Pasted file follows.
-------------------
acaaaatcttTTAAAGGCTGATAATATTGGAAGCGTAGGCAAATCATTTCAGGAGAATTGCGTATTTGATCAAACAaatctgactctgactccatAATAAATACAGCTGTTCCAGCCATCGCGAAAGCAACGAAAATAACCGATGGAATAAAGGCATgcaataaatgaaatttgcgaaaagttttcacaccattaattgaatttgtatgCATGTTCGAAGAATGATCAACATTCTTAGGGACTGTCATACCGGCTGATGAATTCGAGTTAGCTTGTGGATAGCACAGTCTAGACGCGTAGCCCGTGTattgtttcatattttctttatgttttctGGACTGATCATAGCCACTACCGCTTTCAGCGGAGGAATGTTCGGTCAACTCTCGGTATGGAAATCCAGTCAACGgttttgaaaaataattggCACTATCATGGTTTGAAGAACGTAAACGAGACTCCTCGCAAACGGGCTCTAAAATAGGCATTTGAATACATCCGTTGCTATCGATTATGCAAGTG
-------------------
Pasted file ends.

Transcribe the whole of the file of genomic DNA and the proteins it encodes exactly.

acaaaatcttTTAAAGGCTGATAATATTGGAAGCGTAGGCAAATCATTTCAGGAGAATTGCGTATTTGATCAAACAaatctgactctgactccatAATAAATACAGCTGTTCCAGCCATCGCGAAAGCAACGAAAATAACCGATGGAATAAAGGCATgcaataaatgaaatttgcgaaaagttttcacaccattaattgaatttgtatgCATGTTCGAAGAATGATCAACATTCTTAGGGACTGTCATACCGGCTGATGAATTCGAGTTAGCTTGTGGATAGCACAGTCTAGACGCGTAGCCCGTGTattgtttcatattttctttatgttttctGGACTGATCATAGCCACTACCGCTTTCAGCGGAGGAATGTTCGGTCAACTCTCGGTATGGAAATCCAGTCAACGgttttgaaaaataattggCACTATCATGGTTTGAAGAACGTAAACGAGACTCCTCGCAAACGGGCTCTAAAATAGGCATTTGAATACATCCGTTGCTATCGATTATGCAAGTG